Residents Jason Buchanan and Peter Howe are not happy with the new fence. Photo by Richard Gosling
Residents Jason Buchanan and Peter Howe are not happy with the new fence. Photo by Richard Gosling

Rich residents locked out by razor wire fence

RESIDENTS living alongside one of the Gold Coast's most exclusive golf courses are up in arms after a 2.25m barbed-wire fence was installed around its boundary.

Sanctuary Pines and Verandahs at the Pines residents on Santa Barbara Road at Hope Island say the chain-wire fence, topped by three strands of barbed wire, is not only ugly for those living next door, but has the "very real" potential to harm wildlife.

According to fencing guidelines for the Gold Coast, fences can only be 2m high "above natural ground level before a Referral Agency Assessment application is required from the City of Gold Coast."

Residents at the Verandahs at the Pines and Sanctuary Pines are up in arms over a newly installed 2.3m barbed-wire topped fence that was not discussed with them. Photo by Richard Gosling
Residents at the Verandahs at the Pines and Sanctuary Pines are up in arms over a newly installed 2.3m barbed-wire topped fence that was not discussed with them. Photo by Richard Gosling

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Sanctuary Pines complex on site manager Jason Buchanan claims Sanctuary Cove Primary Thoroughfare Body Corporate began installing the fence along The Pines Golf Course boundary a couple of weeks ago without consultating the community - and without council approval.

The entire fence will extend about two kilometres around the golf course, beginning on Caseys Road, and then run behind the houses on Santa Barbara Road, Palladium Boulevard and Rhodium Crescent to Sickle Avenue.

Residents claim the fence on the main road is what they were originally told it would look like. Photo by Richard Gosling
Residents claim the fence on the main road is what they were originally told it would look like. Photo by Richard Gosling


"We heard about a fence two years ago," he said.

"But had no official community consultation even back then. Three or four weeks ago we were given notice that the fence would be installed … but we noticed the poles were really high and that's when we were informed (by the fencers) that there would be three strands of barbed wire."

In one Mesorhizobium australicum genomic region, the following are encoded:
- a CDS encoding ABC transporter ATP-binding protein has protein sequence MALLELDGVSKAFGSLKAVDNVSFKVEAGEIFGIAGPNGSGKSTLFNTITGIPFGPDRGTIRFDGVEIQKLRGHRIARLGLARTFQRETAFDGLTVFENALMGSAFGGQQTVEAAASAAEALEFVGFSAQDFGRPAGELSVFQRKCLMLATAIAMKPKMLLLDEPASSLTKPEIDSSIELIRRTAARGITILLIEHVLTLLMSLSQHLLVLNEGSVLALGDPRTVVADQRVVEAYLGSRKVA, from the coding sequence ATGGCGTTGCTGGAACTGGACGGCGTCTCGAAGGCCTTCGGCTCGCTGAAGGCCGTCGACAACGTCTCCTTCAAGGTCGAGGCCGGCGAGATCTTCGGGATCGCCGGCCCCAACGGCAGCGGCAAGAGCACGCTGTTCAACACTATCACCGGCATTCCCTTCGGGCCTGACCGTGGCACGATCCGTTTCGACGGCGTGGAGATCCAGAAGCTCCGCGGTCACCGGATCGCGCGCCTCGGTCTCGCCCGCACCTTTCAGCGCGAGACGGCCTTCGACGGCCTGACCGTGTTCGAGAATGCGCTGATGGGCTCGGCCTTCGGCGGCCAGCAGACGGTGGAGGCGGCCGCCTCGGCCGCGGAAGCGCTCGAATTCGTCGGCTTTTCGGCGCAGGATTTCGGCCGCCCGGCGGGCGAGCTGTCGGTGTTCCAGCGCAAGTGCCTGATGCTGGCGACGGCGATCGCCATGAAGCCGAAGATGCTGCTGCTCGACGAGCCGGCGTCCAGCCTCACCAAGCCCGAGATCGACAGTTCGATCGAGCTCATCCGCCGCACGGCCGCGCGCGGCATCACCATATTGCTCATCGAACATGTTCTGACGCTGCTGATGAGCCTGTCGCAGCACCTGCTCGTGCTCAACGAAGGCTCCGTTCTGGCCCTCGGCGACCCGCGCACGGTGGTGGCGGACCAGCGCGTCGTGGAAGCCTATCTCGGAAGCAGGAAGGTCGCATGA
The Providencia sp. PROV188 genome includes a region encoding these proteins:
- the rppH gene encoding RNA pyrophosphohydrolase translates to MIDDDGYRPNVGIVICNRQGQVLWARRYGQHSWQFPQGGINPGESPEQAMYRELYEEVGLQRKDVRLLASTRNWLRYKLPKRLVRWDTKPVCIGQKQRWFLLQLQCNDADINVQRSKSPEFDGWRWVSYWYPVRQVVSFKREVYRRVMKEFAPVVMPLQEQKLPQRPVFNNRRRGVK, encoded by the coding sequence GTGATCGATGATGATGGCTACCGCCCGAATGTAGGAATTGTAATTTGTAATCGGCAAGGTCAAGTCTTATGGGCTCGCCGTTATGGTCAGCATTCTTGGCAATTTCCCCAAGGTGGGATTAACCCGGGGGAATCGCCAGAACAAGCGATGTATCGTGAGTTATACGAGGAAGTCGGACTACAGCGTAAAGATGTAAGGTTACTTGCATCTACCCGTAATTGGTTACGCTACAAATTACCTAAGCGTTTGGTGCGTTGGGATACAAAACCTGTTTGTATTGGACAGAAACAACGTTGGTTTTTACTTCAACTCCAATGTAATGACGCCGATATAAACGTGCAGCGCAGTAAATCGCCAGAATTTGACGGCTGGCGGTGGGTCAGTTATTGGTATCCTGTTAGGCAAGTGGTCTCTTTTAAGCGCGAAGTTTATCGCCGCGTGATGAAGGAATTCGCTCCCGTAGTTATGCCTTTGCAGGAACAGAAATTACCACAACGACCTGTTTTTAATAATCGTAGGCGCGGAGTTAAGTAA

Mr Buchanan claims that originally, the club was going to put up a 1.8m black, steel pole fence, similar to the one that borders Caseys Road. He said while this still wasn't ideal, at least it did not have barbed wire.

Kangaroos cross here too, residents say. Photo by Richard Gosling
Kangaroos cross here too, residents say. Photo by Richard Gosling

"There are two reasons we're not happy with it," he said.

"One, it doesn't look very nice, and two, wildlife. We have thousands of birds and kangaroos that wander in and out of the complex. Barbed wire is not very conducive, people love their wildlife."

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Mr Buchanan said he would like the barbed wire to be removed and for there to be openings for wildlife to pass through.

He said if something could not be resolved, he would take the issue to court.

Earlier this year, Verandahs at the Pines chairman Peter Howe sent an email to the Sanctuary Cove Body Corporate voicing his concerns.

A map of where the fence will be situated. Along section 5 is where the Sanctuary Pines and Verandahs on the Pines are situated. Picture: supplied
A map of where the fence will be situated. Along section 5 is where the Sanctuary Pines and Verandahs on the Pines are situated. Picture: supplied

"The installation of barbed wire is not conducive to our environment, especially where the incidence of larceny and vandalism is extremely low," he wrote.

"It is also a danger to wildlife. The beautiful outlook and aesthetic appearance of Sanctuary Cove will now appear to some as an internment camp.

"Not only have you failed to inform us of your intentions but have completely ignored the process of conciliation."

Dale St George of the Sanctuary Cove Primary Thoroughfare Body Corporate said the fence had been installed for the security of residents and the golf course.

Some residents are at eye-level with the barbed-wire fence. Photo by Richard Gosling
Some residents are at eye-level with the barbed-wire fence. Photo by Richard Gosling

He said Sanctuary Cove residents had been consulted and that the fencing was always going to be chain-wire "to reduce the impact on their visual amenity."

When asked under what provisions they were allowed to put the fence up, Mr St George said: "The Sanctuary Cove Community is erecting a fence within the boundaries of Sanctuary Cove at its own expense."

Cr Cameron Caldwell told the Bulletin yesterday that the height of the fence had been raised with him and that council had "issued a notice to the club as the fence is over two metres."

"They will need to obtain approval," he said.